1. Extraordinary Aurora Given a Very Ordinary Name
Termed as an aurora, but technically an aurora-like feature, this phenomenon behaves differently—and has been named differently too. While most auroras ripple and fade horizontally, this one appears as a bright green/purple vertical streak. “Steve,” as its known, was discovered by the Alberta Aurora Chasers, who follow and photograph the Northern Lights and it’s now been verified by the European Space Agency’s Swarm satellites. While “Steve” is apparently not uncommon, it’s a phenomenon that hasn’t been captured by the aforementioned scientific equipment before. Head to Space.com to read more.
2. Vale, Jonathan Demme
Oscar-winning filmmaker, producer and screenwriter Jonathan Demme—perhaps best known for “The Silence of the Lambs”—has died in NYC aged 73 years old. Demme, though successfully horrifying audiences in 1991, actually leaves a very diverse body of work. From the comedic “Married to the Mob” to Talking Heads documentary “Stop Making Sense,” and the drama “Philadelphia,” his films delighted and moved viewers for a plethora reasons. Well-known for his close-ups of characters, his work has influenced many—notably Wes Anderson—and he leaves behind a rich legacy.
3. Japanese Artist Gaku’s Incredible Food Carvings
Using just an X-acto knife, Japanese artist Gaku turns fruit and vegetables into remarkable works of art. From avocados to apples, strawberries and lemons, Gaku’s mini sculptures are meticulously created and—of course—do not last forever. Ultimately, the ornate carvings are edible. To see more of this geometric work, head to his Instagram.
4. A Typeface for Rainbow Flag Creator Gilbert Baker
After the recent passing of artist and LGBTQ activist Gilbert Baker—who also created the all-important rainbow flag in 1978—NYC Pride and NewFest teamed up with Ogilvy & Mather and Fontself to create a typeface to honor the very special man. The typeface, called “Gilbert,” follows the flag’s design—with each character using one of its bright colors, albeit semi-transparent. The Ogilvy team says, “People can now raise the rainbow flag with every letter they type. By literally embedding the rainbow flag into the font we made it possible for everyone around the world to type with pride.” Read and see more at It’s Nice That.
5. NASA’s Cassini Mission Gets a Google Doodle
Today, NASA’s Cassini spacecraft is making the first of 22 dangerous swoops between Saturn and its rings. Part of what’s called the “Grand Finale,” this mission will give us humans an unprecedented view of our solar system’s second-largest planet (after, of course, Jupiter) and is set to take 13 years all up. The Doodle is adorable, and shows a smiley little satellite taking snaps of an equally cheerful Saturn. NASA will find out if this first mission was successful very early tomorrow morning.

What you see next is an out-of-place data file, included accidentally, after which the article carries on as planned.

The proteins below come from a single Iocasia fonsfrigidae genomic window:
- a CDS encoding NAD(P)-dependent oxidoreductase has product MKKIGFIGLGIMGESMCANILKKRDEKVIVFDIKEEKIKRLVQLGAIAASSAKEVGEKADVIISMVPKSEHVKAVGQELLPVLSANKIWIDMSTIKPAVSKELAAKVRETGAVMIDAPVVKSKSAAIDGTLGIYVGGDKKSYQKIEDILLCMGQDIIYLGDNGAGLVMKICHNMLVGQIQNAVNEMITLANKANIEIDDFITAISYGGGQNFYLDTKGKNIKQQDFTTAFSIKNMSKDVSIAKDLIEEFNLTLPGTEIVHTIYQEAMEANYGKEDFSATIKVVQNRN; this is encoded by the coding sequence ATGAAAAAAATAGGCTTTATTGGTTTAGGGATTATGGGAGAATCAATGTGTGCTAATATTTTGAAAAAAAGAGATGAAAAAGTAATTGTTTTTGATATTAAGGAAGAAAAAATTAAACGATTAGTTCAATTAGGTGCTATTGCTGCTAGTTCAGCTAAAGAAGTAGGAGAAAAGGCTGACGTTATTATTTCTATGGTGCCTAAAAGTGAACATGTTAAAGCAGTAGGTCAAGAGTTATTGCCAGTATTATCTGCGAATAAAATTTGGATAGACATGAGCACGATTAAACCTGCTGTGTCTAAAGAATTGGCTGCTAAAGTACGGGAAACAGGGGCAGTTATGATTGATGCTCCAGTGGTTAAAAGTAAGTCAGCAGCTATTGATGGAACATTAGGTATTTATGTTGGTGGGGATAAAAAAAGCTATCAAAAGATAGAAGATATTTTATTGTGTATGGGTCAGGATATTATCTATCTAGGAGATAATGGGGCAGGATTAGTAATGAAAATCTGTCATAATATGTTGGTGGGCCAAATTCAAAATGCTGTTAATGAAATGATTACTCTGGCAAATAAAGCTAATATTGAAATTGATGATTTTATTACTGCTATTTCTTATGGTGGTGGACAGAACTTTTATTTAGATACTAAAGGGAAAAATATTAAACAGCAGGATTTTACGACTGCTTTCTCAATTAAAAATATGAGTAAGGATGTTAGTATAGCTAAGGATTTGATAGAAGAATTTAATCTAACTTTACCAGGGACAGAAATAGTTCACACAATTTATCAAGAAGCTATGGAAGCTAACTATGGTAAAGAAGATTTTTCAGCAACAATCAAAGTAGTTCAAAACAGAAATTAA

6. Building a “Harold and Maude” Jaguar E-Type Hearse
The morbid, macabre and entirely transfixing Jaguar E-Type hearse first crossed into the public consciousness through the 1971 cult classic film “Harold and Maude.” Ken Roberts, in search of a “movie car,” ultimately decided to build one himself. As Roberts shares with Petrolicious, “In the movie, Harold builds his in about two days. Well, it took us four years, and more money than I even want to admit to.” The original Jaguar hearse was built by the same man who put together the original batmobile, who chooses to remain anonymous—though he consulted with Roberts. Not only does the E-Type hearse drive well, Roberts is touring it around the country.
7. Mapping NYC’s Historic and Cultural LGBTQ+ Sites
NYC LGBT Historic Sites Project has just launched an interactive map that pinpoints 100+ significant political and cultural sites across all the five boroughs. Of course, there’s Julius’ Bar and Truman Capote’s apartment in Brooklyn Heights, but also lesser-known spots like Alice Austen’s house on Staten Island and the now-closed Everard Baths—which was a refuge for gay men since opening in 1888. Take a peek and explore the city in a different way.
8. An ’80s Era All-Girl Skate Gang, The Hags
Stevie Bates started the all-girl skate gang The Hags back in 1983 or ’84, and the 10+ crew could be seen rolling around West LA with matching canvas patches on the backs of their jackets. Skating since she was nine years old, Bates says she started the gang because she was rejected from the male gang The Jaks and because “everything is more fun in groups, and it was good to have the girl power thing.” During the ’80s there were articles written about them. They even featured in Pat Benatar’s “Ooh Ooh Song” music video. What started as a form of rebellion was much more, as member Michel Miller says, “Even though we were these total party chicks, we were interested in social justice, though I hate that phrase. We were rebellious and we wanted a different world and we wanted more acceptance… Those rowdy, tough girls who didn’t take shit and paved their own way—those are core parts of who we are as people.” Read the full feature over at Bust.